In its March 9, 2010 decision, the Federal Circuit held that design patent infringement should focus only on ornamental aspects of the patented design. Richardson’s Design Patent No. D. 507167 covers a multi-function carpentry tool (a FUBAR). On appeal, the Federal Circuit affirmed that Arizona district court properly “factored out” functional elements during the claim construction process and that the ornamental features of the patented design (upper right) were not similar-enough to the ornamental features of the Stanley Works FUBAR (lower right).
Now, Richardson has petitioned the Federal Circuit for an en banc rehearing based on the argument that the focus on ornamental features creates a “points-of-ornamentation” test that is contrary to Gorham v. White. The AIPLA and Apple Computers have both filed briefs in support of the rehearing.
In a comical (but serious) diagram, AIPLA shows the results of “factoring out” functional elements of the Richardson design. The AIPLA concludes that the “panel’s approach (which seeks to separate out ornamental and functional elements) conflicts with the tenet that a design patent protects the overall appearance of the claimed design, and is fraught with logistical problems.”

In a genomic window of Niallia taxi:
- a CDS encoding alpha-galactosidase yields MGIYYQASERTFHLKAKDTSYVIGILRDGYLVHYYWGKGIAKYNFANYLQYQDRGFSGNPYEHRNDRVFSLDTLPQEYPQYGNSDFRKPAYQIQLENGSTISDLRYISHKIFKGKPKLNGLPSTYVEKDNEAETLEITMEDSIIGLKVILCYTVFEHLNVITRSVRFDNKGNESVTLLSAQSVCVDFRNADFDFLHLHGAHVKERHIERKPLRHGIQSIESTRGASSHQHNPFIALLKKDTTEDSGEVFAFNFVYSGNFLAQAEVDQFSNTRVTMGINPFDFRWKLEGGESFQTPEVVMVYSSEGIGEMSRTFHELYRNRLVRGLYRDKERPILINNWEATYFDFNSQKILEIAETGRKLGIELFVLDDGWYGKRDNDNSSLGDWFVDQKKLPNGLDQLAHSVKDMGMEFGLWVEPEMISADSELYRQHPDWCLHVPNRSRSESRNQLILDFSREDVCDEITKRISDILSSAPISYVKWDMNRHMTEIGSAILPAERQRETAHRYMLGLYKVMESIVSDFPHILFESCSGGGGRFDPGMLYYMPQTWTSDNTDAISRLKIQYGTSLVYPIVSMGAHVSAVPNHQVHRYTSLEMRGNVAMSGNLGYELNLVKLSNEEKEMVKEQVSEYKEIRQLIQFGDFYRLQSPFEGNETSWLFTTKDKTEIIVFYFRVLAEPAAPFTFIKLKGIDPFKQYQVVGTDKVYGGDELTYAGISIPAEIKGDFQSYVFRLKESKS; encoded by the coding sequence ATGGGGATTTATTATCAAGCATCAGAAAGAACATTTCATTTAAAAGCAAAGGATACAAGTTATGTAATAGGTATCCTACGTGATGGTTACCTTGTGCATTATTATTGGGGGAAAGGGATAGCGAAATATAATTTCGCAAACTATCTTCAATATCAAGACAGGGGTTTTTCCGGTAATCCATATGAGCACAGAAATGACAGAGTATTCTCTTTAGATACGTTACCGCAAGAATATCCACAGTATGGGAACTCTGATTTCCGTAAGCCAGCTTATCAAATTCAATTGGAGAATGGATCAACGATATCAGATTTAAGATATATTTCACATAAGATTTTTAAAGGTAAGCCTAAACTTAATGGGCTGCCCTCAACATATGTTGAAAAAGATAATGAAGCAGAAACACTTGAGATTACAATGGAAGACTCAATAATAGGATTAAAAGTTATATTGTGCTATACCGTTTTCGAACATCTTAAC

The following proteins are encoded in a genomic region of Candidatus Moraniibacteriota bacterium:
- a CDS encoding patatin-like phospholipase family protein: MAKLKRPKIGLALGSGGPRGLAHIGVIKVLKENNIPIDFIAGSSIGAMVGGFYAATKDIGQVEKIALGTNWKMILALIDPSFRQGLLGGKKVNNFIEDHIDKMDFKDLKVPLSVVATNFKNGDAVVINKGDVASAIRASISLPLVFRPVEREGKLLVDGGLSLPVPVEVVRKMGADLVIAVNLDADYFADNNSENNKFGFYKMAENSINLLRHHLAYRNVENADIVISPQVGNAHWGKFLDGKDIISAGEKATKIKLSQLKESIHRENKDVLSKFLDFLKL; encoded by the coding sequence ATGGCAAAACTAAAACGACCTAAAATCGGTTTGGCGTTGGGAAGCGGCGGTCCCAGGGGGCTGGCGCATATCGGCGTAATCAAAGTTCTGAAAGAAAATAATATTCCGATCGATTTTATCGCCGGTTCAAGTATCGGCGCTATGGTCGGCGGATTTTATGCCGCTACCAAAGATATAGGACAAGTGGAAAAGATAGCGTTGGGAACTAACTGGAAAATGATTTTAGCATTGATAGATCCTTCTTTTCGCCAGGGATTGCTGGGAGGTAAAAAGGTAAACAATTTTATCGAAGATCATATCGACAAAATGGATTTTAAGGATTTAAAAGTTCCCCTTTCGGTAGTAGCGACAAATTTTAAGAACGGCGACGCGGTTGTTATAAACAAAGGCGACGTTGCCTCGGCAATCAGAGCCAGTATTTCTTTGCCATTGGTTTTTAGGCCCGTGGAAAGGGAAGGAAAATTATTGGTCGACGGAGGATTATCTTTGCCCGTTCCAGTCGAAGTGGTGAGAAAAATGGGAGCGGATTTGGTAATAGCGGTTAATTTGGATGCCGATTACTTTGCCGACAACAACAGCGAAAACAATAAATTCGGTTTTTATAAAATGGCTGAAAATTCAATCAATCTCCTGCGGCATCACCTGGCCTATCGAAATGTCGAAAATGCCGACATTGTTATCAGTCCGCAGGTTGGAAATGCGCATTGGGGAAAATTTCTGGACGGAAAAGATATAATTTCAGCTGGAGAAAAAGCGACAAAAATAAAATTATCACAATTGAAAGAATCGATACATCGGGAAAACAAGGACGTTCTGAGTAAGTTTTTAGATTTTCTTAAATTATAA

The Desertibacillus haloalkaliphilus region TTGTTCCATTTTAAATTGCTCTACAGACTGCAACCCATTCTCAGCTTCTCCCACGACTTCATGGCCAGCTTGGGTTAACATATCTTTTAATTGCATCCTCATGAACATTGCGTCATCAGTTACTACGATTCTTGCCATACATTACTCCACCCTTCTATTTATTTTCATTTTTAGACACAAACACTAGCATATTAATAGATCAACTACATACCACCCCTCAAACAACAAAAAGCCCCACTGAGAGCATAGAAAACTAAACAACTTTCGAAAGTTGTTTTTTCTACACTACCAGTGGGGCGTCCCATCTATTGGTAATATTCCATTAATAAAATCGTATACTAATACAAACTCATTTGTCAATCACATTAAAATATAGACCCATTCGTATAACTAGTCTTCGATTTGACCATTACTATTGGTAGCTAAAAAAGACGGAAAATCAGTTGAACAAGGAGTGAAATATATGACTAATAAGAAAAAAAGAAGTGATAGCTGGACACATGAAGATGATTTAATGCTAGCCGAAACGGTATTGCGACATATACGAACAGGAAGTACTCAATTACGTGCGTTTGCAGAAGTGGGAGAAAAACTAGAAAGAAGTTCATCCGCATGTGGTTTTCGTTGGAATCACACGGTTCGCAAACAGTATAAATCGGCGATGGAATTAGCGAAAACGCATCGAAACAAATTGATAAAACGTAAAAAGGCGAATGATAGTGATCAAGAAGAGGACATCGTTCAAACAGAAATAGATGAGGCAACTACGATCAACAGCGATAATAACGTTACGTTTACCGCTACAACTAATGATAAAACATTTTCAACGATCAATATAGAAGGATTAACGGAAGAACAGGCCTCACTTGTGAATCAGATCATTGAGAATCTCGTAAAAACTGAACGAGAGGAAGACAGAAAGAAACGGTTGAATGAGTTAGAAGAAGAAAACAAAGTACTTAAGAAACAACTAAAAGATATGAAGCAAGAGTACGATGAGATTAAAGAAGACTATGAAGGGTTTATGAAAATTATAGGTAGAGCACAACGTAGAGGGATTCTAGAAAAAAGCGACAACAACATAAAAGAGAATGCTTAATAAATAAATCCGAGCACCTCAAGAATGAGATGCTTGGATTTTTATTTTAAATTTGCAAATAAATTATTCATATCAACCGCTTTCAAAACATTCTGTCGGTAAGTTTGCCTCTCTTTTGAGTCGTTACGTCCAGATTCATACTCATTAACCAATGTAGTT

Apple argues that the functionality of an individual portion of the design should have “no direct bearing on design patent infringement or validity.” Rather, the whole focus of design patents is to cover articles of manufacture that are inherently functional. There is a functionality limitation for design patents, but the Supreme Court has applied that only to the design as a whole and only when the design is “dictated by function alone.”
- File Attachment: Petition for Rehearing En Banc (00029089).PDF (989 KB)
- File Attachment: AIPLA Amicus Brief In Support of Petition (Richardson v Stanley Works) (Carani).pdf (787 KB)
- File Attachment: Richardson Brief AS FILED (APPLE). 042210.pdf (1432 KB)
- File Attachment: Federal Circuit Panel Decision 09-1354.pdf (162 KB). The original panel consisted of Judges Lourie, Dyk, and Kendall. Judge Lourie wrote the opinion. Judge Kendall is a district court judge in the Northern District of Illinois and was sitting by designation. It is unclear to me whether Judge Kendall would be eligible to sit on the en banc panel. She is neither an active judge nor a senior judge of the circuit who sat on the original panel as required by 28 USC 46(c). However, 28 USC 296 indicates that a judge who sat by designation “may . . .
- File Attachment: D507167_Multi_function_stud_climbing_and.pdf (35 KB)